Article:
• solo exhibitions
• significant contributions to exhibitions by a group or a number of individuals.

A research output under performance includes solo performances, and significant contributions to performances made by a group or a number of individuals.
This includes
• Concerts and recitals
• Dance choreography including score, notations and objects
• Directing and/or producing performances
• Improvised performance
• Radio or other sound recordings or audio-visual recordings made for public access, including CDs and DVDs
• Theatre productions (drama, dance, opera, music theatre)

Listed below are examples of the exhibition and performance research outputs from UCA REF 2014.

You can click on the link to find out more about the research that led to these outputs.

Exhibition

A Sort of Night to the Mind, A Kind of Night for our Thoughts: 
At a Time of Crisis (AUDI Art Award artworks), exhibitions
Bread and Roses, co-directed & co-curated multi-strand arts 
Cloth & Culture Now, curated exhibition, authored website, education 
Cloth & Memory 2, curated exhibition, authored website, education 
Cultex: textile as a cross cultural language, curated exhibition
David Colwell: making chairs; Fred Baier: the right angle; Richard La Trobe-Bateman: making triangles 
Fairytale for Sale, exhibition, mongraph, catalogues
‘Garden Ruin’ and ‘Face Yourself’, solo exhibitions
Insight into Beauty – Contemporary Craft Inspired by Japan
Le Temps Spectaculaire, exhibitions, on-line article
Lost in Lace, curated exhibition, edited catalogue with essay
Manufactory and The Altogether, exhibition
Married Man, exhibition, colour photographs, looped audio
Pictures of Linda, exhibiton of colour photographs with accompanying
Resort 1, exhibition of 22 large scale colour photographs
Ritual and Setting, site-specific ceramics, exhibition, catalogue
‘The Market’: Hybrid spatial practices in contemporary art, exhibitions
Utopias, solo exhibition, catalogue

 Performance

A duet (virtually), musical improvisation with live sonic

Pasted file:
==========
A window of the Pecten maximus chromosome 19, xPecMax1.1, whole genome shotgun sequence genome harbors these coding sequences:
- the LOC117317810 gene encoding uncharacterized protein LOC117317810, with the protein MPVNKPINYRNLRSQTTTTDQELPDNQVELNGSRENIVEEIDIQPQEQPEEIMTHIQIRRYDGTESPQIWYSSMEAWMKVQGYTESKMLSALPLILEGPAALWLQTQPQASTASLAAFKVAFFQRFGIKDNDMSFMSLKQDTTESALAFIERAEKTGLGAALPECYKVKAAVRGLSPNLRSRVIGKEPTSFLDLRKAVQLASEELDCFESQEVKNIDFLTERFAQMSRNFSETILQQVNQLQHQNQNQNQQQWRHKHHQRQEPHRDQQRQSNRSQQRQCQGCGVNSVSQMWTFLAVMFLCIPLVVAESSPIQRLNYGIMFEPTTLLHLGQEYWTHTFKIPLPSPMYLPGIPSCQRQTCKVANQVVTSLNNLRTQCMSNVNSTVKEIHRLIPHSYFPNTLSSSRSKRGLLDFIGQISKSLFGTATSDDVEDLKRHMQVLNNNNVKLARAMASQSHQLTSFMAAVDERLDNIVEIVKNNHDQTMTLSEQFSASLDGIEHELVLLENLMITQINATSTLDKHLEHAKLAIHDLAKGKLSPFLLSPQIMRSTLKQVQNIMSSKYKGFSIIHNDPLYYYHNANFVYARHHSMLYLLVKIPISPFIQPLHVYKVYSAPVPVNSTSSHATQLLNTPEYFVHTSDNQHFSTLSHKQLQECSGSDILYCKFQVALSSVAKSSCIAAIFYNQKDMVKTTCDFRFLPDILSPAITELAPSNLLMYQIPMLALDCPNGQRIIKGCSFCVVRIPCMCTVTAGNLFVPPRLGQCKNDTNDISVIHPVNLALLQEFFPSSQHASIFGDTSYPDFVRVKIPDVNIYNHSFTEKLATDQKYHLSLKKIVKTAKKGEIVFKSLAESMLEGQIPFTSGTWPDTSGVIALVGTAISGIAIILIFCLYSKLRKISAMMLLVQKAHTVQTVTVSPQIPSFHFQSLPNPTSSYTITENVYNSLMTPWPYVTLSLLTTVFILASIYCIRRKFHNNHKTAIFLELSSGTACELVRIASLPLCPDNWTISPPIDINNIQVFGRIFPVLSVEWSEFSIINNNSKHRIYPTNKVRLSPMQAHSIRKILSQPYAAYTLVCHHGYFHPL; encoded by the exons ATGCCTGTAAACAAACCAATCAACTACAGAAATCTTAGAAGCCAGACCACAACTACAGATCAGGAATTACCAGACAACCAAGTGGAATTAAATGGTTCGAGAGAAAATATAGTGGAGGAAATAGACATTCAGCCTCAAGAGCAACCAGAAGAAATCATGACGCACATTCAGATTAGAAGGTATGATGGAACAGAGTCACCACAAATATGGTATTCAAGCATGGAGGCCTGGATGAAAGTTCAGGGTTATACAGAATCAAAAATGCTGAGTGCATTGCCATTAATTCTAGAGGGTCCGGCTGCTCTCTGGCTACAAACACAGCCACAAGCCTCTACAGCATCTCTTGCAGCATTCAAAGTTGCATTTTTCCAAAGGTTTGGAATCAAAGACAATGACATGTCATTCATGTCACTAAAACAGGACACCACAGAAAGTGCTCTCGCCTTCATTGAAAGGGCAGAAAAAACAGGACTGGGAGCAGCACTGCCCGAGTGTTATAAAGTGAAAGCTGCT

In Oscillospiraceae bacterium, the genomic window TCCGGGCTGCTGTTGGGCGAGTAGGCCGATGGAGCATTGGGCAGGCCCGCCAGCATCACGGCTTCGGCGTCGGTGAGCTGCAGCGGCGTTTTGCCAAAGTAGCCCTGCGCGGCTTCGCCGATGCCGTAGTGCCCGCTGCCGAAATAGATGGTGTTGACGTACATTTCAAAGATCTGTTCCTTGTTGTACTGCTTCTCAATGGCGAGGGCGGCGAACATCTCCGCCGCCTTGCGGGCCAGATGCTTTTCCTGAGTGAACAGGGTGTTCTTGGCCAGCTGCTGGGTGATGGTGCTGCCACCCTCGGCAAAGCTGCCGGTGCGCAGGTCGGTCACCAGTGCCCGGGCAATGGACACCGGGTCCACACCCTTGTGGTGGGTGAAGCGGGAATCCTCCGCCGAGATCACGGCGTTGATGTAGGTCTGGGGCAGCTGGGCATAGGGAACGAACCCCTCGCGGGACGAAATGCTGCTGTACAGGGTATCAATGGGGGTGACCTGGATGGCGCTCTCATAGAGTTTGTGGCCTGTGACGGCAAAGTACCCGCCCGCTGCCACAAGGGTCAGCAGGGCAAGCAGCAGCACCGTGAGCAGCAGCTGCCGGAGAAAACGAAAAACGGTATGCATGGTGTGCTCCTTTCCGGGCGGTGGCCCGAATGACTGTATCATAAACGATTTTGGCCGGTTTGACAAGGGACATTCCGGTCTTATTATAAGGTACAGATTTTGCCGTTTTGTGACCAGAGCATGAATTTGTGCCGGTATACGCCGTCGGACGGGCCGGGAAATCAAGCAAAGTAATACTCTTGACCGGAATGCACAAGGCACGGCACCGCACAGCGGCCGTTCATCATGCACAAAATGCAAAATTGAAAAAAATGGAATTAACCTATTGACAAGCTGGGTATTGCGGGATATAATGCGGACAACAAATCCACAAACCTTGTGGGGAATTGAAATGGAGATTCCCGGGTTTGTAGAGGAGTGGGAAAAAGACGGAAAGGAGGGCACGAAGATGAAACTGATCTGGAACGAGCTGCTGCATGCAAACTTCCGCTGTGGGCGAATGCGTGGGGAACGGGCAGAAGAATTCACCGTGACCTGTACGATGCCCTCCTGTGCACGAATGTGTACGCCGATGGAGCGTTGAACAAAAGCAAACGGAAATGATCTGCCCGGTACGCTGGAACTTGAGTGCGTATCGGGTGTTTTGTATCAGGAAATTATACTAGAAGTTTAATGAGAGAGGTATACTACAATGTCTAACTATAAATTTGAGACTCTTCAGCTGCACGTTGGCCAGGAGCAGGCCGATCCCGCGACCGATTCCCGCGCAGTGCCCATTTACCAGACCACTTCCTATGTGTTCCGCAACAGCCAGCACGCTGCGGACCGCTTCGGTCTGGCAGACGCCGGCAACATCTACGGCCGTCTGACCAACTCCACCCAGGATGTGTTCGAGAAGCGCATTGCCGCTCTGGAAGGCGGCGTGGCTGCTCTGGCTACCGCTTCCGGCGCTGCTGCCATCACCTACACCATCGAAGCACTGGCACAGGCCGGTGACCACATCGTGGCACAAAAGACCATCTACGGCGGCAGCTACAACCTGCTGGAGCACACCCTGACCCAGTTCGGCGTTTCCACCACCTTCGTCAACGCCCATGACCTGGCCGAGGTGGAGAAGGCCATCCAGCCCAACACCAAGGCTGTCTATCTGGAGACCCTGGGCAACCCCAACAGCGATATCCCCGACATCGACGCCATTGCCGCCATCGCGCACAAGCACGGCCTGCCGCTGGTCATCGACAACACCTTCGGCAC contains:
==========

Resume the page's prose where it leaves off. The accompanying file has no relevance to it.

Jungle Fever, participatory performances, installation, publication

 

Vertigo Ventures Webinar – What does 4* impact evidence look like?

Webinar – Friday, Jul 14 2017 @ 10:00am – 11:00am
What does 4* impact evidence look like?

Vertigo Ventures are running a one-hour intensive session is aimed at supporting those who are developing impact cases for the next REF. Using our experience of working with universities to write impact case studies and analyzing cases for good practice this session will utilize these reflections and learnings to share insight for those currently grappling with impact evidence collection.

To sign up click here

Who should attend?

  • Researchers looking to submit impact case studies
  • REF Managers, Impact Officers, Research Support Officers
  • Heads of academic departments seeking to understand and develop the impact in their departments

The webinar will answer the following questions:

  • What does impact evidence in 4* case studies look like?
  • How is this evidence used effectively?
  • What they difference between panel or impact types?
  • What should researchers and research managers be doing to develop good practice?

Delivered in a convenient and concise format, the presentation will leave you better equipped to identify support evidencing of case studies.

 

 

Assessing interdisciplinary research: Would you accept the challenge?

Why is this currently on my mind? It is because today the UK funding bodies have announced the membership of an Interdisciplinary Research Advisory Panel (IDAP) for the Research Excellence Framework (REF) 2021. I have been appointed as chair and will be working with colleagues from across the UK and across disciplinary backgrounds to consider…

via Assessing interdisciplinary research: Would you accept the challenge? — HEFCE blog